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In a judgment delivered on Friday, the Supreme Court has held that the natural born children of a person who was subsequently adopted have the right to inherit his share in the property of the adoptive family.
The Bench of Justices L Nageswara Rao and Hemant Gupta opined that the question of succession involved would be governed by the Hindu Succession Act and not by the texts, rules or interpretation of the Hindu Law.
In this regard, the Bench observed that Section 4 of the Hindu Succession Act provides for the Act to have an overriding effect over "all text, rule or interpretation of Hindu law or any custom or usage as part of that law in force immediately before the commencement of this Act."
The overriding effect of the Act came into play in the instant case since the Act came into force in 1956, whereas the facts of the case date back to 1935.
In 1935, one Laxman was given into adoption to one Saraswati. At the time of such adoption, Laxman already had three sons. Subsequent to his adoption, his daughter, Kalindi, was born. Laxman passed away in 1987 when the question of succession and inheritance arose.
In this backdrop, the Court opined that the question of succession posed was to be governed by the provisions of the Hindu Succession Act, since the same arose after the commencement of the Act.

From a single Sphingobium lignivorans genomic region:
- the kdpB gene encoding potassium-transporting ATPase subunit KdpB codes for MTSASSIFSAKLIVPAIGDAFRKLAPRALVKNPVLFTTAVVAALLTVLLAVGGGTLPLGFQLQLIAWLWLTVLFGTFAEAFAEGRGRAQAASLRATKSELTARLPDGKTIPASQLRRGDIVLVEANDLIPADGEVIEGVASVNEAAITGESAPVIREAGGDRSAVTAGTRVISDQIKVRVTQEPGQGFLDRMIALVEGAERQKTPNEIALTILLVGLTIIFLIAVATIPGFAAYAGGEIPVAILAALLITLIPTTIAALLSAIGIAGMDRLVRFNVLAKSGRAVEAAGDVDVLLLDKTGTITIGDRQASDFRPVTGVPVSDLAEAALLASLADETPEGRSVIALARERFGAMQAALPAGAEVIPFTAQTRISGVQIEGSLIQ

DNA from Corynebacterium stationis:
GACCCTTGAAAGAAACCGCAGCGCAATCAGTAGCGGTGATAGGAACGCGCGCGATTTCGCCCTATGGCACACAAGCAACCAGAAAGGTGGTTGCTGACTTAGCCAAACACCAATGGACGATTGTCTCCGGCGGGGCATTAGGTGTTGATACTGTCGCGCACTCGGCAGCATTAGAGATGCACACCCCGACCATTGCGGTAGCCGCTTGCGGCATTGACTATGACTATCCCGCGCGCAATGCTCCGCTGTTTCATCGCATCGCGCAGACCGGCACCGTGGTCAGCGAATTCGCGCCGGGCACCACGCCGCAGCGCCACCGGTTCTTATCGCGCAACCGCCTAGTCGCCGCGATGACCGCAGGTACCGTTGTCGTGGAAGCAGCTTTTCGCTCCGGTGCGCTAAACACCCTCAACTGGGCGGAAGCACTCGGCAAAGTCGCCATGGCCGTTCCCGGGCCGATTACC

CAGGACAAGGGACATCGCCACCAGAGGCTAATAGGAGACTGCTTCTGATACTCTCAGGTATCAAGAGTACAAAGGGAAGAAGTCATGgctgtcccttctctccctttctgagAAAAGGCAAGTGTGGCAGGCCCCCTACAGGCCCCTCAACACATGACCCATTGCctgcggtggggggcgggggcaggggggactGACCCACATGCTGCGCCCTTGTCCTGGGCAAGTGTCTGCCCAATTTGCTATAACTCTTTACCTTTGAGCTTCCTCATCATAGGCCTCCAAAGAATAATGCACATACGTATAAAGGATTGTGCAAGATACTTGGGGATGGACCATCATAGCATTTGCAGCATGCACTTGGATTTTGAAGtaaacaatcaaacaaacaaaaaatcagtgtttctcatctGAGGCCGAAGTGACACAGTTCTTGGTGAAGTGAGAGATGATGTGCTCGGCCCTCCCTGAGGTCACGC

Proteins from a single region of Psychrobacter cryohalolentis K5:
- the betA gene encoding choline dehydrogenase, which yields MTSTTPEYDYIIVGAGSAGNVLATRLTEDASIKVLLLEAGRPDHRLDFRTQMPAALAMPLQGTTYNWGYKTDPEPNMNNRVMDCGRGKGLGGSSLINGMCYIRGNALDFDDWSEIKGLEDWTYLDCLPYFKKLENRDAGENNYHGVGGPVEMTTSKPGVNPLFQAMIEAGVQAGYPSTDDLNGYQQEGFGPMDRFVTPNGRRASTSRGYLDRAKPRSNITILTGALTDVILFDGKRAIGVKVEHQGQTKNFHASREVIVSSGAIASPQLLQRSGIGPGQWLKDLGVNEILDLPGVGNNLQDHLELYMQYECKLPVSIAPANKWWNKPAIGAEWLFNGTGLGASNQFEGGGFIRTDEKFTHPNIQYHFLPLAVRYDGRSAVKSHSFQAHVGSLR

The dispute concerns inheritance of Laxman's share in the property of his adoptive family. His daughter Kalindi contended that the three sons born to Laxman prior to his adoption would not be entitled to Laxman's share in adoptive family's property. Rather, she contended that they would only be entitled to inherit Laxman's share in the property of Laxman's natural family.
Kalinidi argued that since she was born to Laxman after his adoption, only she and her mother would be entitled to Laxman's share in the adoptive family's property.
The Bombay High Court had ruled against Kalindi's contention, finding that the three sons would be entitled to inherit the property, even though born prior to Laxman's adoption, as per the provisions under Section 8 of the Hindu Succession Act.
The Supreme Court, in turn, concurred with the High Court ruling, observing that,
In this regard, the Court pointed out that the Hindu Succession Act does not distinguish between children born before the adoption of their father and those born after such adoption.
The Apex Court held that since the three sons and the daughter, Kalindi, were all born to Laxman and his wife Padmavati, they were "agnates" and Class I heirs as per the Schedule laid down under the Hindu Succession Act. Finding that the High Court has not erred in its judgment, the Supreme Court too, upheld the right of Laxman's sons to inherit his property.
The Court therefore, dismissed the appeals filed by Laxman's daughter Kalindi and upheld the High Court decision.